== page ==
James Madison, John Witherspoon, and Oliver Cowdery: The First Amendment and the 134th Section of the Doctrine and Covenants
Smith, Rodney K., Brigham Young University Law Review
A number of years ago, as I completed an article regarding the history of the framing and ratification of the First Amendment's religion provision, I noted similarities between the written thought of James Madison and that of the 134th section of the Doctrine & Covenants, which section was largely drafted by Oliver Cowdery.1 At the time, I hoped I would one day be able to do more research on this topic and compare the views of Madison and Cowdery in greater depth. I am grateful to the organizers of this conference for giving me the opportunity to do so.
This essay is divided into three parts. Part I provides some biographical information regarding Madison and John Witherspoon, including a discussion of the influence of Witherspoon on Madison's thinking regarding the right of religious conscience and an examination of Madison's efforts to secure the right of religious conscience in the founding era. Part II includes pertinent biographical information regarding Cowdery, followed by an examination of those verses of the 134th section of the Doctrine & Covenants that deal with government and the right of religious conscience. Part III compares the views of Madison and Cowdery and offers some concluding commentary.
I. JAMES MADISON AND THE RIGHT OF RELIGIOUS CONSCIENCE
James Madison was born on March 16, 1751, at the home of his maternal grandparents in Port Conway, Virginia, and returned shortly after his birth with his mother to the family home, the largest estate in Orange County, Virginia, which consisted of 5,000 acres.2 It has been said that: "Madison was destined for a life of privilege and responsibility. The triad of land, slaves, and tobacco supported him throughout his long life, allowing him to concentrate on politics and the intellectual pursuits he loved."3 This biographical sketch focuses largely on Madison's intellectual development and related political activities.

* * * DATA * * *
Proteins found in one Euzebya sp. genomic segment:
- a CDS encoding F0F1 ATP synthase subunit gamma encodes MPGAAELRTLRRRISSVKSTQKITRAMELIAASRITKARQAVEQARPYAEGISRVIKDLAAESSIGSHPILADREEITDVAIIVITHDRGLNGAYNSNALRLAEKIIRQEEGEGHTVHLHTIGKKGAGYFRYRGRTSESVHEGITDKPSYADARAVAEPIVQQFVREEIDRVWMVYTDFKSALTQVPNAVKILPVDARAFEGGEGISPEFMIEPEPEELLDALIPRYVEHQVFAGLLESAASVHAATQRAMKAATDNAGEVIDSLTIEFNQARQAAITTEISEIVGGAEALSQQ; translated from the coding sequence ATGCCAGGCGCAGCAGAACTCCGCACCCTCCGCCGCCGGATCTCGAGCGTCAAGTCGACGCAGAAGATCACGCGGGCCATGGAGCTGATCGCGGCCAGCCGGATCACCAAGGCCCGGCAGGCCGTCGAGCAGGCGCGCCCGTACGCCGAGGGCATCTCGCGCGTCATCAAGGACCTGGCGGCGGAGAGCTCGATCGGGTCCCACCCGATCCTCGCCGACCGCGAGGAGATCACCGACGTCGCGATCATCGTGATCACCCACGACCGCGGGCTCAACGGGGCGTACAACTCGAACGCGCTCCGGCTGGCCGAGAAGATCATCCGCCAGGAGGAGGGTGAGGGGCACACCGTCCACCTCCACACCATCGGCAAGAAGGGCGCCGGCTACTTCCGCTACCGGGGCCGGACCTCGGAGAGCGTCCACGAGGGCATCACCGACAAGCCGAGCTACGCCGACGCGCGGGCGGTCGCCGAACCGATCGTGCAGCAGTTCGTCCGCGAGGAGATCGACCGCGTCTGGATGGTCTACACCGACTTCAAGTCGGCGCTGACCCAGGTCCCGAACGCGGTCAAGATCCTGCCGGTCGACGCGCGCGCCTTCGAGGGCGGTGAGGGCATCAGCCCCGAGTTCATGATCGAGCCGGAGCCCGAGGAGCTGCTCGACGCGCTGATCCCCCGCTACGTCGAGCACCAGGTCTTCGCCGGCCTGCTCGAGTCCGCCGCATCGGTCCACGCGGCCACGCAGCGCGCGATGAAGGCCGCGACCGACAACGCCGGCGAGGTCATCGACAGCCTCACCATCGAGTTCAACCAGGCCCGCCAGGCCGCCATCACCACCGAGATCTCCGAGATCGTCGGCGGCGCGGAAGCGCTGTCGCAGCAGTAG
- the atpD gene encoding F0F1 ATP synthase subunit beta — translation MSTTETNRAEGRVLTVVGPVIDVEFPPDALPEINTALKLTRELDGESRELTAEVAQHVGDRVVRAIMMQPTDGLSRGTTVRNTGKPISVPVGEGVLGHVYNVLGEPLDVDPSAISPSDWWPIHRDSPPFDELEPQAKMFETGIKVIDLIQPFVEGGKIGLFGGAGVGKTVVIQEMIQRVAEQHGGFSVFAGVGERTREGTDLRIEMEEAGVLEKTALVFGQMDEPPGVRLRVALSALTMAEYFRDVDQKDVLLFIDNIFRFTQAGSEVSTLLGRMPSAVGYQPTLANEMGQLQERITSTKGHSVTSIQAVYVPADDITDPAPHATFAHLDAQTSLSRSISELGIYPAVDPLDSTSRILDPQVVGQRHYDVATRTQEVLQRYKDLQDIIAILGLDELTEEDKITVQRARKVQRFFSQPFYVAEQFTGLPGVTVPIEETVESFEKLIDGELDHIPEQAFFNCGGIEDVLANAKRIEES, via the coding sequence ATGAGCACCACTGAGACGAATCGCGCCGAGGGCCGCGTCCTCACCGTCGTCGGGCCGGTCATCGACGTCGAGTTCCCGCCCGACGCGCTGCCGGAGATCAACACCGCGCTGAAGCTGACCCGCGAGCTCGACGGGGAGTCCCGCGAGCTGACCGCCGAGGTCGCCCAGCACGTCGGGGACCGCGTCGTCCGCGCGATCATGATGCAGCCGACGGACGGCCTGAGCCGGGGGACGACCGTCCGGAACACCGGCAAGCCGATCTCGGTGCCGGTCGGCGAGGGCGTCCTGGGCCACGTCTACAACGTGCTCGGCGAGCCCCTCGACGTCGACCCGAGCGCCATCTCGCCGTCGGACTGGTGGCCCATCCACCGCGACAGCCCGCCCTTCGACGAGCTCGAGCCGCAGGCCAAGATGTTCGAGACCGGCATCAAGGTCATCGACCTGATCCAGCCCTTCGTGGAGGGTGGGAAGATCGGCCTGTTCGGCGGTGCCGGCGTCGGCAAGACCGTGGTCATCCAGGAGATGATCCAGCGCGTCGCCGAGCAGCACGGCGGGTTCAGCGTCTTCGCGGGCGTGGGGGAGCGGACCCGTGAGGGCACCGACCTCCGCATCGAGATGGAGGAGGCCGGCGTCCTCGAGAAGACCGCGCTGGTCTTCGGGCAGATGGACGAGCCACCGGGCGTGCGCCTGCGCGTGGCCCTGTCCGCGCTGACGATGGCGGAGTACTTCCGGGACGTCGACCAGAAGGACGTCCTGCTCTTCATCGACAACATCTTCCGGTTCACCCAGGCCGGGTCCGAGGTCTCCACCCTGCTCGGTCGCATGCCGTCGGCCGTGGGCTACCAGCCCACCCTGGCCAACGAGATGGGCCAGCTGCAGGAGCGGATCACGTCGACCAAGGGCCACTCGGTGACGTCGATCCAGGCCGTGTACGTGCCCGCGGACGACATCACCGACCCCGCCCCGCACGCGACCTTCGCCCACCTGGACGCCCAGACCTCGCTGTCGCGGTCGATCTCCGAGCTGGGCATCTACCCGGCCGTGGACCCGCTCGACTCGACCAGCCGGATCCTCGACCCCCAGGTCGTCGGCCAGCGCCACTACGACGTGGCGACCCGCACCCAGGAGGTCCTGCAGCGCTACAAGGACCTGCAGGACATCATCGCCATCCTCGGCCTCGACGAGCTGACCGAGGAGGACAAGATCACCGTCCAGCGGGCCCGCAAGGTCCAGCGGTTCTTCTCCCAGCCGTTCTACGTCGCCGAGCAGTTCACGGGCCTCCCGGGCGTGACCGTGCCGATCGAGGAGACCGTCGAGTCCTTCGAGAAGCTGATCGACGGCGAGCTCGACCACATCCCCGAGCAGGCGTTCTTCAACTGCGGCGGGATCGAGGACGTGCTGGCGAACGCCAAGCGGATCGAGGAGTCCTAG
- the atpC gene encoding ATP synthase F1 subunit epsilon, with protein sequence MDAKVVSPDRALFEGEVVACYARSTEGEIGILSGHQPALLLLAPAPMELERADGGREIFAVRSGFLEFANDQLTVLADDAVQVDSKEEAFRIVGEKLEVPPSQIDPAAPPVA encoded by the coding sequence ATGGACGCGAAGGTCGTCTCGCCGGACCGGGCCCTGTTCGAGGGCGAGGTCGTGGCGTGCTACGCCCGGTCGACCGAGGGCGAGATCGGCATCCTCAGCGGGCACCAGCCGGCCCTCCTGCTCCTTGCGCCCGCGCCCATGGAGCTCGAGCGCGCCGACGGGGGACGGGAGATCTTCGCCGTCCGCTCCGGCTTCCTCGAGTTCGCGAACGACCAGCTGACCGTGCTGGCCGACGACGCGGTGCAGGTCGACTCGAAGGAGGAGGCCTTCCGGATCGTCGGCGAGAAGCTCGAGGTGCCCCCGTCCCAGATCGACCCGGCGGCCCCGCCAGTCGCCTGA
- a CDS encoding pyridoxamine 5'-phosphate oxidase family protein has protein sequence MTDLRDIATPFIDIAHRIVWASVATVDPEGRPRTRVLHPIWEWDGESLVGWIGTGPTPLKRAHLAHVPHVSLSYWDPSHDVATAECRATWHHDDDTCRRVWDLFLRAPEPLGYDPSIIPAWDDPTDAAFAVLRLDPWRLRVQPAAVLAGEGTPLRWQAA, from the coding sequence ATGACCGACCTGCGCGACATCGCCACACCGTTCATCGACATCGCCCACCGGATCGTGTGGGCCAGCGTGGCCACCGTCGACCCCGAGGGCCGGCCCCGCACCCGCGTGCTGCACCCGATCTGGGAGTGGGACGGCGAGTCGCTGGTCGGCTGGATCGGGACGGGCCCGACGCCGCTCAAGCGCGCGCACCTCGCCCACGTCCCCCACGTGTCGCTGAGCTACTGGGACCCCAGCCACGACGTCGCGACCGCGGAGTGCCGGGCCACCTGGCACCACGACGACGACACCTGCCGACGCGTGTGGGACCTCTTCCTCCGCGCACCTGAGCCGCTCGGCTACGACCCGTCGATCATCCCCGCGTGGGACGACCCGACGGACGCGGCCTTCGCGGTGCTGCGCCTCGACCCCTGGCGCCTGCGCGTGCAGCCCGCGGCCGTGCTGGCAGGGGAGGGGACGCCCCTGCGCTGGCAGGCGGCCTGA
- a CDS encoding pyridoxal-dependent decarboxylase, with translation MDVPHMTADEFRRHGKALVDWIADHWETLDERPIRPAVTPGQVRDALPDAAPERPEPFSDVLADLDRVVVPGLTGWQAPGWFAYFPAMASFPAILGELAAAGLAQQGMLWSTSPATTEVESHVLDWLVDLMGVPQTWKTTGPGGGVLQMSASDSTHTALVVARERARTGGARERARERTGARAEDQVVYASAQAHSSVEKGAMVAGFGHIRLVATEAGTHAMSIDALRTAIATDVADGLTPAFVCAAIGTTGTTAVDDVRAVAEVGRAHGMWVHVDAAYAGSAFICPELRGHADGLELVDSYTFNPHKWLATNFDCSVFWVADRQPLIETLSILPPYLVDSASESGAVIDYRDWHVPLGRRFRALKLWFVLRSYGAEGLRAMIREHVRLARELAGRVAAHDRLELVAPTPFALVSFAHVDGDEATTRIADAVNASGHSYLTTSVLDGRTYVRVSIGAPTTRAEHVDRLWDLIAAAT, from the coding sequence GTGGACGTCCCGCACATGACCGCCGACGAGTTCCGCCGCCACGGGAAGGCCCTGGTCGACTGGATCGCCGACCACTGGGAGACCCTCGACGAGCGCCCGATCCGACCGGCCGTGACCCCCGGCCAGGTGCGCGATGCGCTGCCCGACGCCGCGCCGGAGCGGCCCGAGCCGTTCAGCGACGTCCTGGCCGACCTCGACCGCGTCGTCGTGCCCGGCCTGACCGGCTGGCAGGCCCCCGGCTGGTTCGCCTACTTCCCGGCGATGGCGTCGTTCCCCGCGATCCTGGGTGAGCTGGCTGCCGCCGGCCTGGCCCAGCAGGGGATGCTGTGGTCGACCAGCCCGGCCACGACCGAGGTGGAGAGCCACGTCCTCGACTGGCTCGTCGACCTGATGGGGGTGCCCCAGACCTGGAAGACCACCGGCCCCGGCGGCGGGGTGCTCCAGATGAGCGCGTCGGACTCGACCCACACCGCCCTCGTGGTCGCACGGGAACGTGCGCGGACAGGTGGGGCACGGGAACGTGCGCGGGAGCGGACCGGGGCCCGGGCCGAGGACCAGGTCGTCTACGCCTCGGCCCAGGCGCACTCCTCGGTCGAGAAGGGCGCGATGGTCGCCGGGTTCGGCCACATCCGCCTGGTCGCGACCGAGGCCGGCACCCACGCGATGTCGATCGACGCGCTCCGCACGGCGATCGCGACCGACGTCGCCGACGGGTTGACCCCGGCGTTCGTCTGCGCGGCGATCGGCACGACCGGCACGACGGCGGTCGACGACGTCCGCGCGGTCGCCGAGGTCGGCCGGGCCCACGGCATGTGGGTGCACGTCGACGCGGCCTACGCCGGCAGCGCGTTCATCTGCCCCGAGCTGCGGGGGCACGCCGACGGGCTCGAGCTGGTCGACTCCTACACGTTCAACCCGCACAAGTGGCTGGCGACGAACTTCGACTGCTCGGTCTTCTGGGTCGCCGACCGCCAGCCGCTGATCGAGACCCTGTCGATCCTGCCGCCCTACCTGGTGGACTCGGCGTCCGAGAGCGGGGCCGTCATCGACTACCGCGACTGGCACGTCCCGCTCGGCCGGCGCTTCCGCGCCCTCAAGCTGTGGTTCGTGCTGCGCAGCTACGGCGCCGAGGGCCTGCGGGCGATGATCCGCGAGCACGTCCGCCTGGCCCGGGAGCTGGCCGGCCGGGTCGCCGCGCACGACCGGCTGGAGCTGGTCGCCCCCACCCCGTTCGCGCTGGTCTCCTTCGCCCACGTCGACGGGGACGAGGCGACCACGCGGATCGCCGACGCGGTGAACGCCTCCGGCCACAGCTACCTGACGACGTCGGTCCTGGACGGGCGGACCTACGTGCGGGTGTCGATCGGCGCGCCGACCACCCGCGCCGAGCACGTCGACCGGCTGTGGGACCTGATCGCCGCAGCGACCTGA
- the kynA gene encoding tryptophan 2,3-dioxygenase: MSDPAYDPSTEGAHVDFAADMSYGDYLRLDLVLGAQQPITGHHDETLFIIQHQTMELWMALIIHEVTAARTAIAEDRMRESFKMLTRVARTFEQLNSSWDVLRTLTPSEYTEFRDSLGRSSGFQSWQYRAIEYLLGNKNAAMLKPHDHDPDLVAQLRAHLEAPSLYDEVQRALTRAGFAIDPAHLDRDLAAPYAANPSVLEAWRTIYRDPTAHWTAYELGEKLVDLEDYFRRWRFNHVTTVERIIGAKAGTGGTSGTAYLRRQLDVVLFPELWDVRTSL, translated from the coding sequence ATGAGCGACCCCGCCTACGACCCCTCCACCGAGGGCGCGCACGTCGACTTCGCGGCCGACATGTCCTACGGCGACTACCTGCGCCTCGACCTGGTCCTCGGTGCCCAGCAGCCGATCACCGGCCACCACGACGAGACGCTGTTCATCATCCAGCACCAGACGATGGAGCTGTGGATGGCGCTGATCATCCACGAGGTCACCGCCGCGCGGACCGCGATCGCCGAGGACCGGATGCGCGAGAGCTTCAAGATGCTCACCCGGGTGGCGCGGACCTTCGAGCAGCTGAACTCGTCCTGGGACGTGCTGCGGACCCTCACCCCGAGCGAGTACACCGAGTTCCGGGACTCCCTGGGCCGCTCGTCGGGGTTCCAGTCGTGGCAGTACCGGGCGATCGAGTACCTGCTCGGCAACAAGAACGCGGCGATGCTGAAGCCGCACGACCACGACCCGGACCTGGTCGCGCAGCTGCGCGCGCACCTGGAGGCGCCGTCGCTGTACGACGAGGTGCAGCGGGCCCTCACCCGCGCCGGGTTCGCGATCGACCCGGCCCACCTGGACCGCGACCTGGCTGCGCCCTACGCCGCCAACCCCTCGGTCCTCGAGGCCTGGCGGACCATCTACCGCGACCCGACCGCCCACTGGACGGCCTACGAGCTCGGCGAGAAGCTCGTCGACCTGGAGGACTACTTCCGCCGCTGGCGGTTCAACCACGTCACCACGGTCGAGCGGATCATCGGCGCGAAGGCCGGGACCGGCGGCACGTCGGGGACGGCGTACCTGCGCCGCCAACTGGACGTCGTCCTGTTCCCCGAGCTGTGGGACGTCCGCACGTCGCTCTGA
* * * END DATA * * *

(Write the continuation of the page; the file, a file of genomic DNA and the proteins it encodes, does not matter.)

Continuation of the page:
Madison's parents thought that it was important for him to learn to read at an early age, so he could study the Bible and be guided by its teachings throughout his lifetime.4 From 1762 to 1767, he was also exposed to some of the basic concepts of the Scottish Enlightenment5 by his teacher, Donald Robertson, who had been educated in Edinburgh and was a licensed preacher.6 This early introduction to the thought of the Scottish Enlightenment laid the groundwork for Madison's further training, as a young man of sixteen, under the tutelage of Reverend Thomas Martin.7 Martin had relocated from New Jersey to serve as rector of the parish church at the request of Madison's father and also served as Madison's teacher.8 Martin was an Anglican but had attended school at the College of New Jersey, a hotbed of Scottish Enlightenment thought under the leadership of John Witherspoon.9 It is believed that Martin may have helped persuade Madison to attend the College of New Jersey10 rather than William & Mary, an Anglican institution.11
Madison began his studies at the College of New Jersey in 1769.12 He entered as a sophomore, having passed an advanced placement examination.13 Madison attended the College of New Jersey for two years and graduated with his bachelor of arts degree in 1771.14 He received "a thorough classical education in Latin and Greek studies, and he also learned Christian thought and precepts from his clergymen teachers."15 It has been observed that "Madison was introduced to the College's theology, which drew deeply from the English dissenting tradition and stressed the importance of 'free enquiry' and 'private judgment' in arriving at religious truth."16 In a letter to his father, written while he was a student, Madison indicated his satisfaction with the education he was receiving at the College of New Jersey: "The Rules by which the Students & Scholars are directed, are, in my Opinion, exceedingly well formed to check & restrain the vicious, & assist the studious, & to countenance & encourage the virtuous. …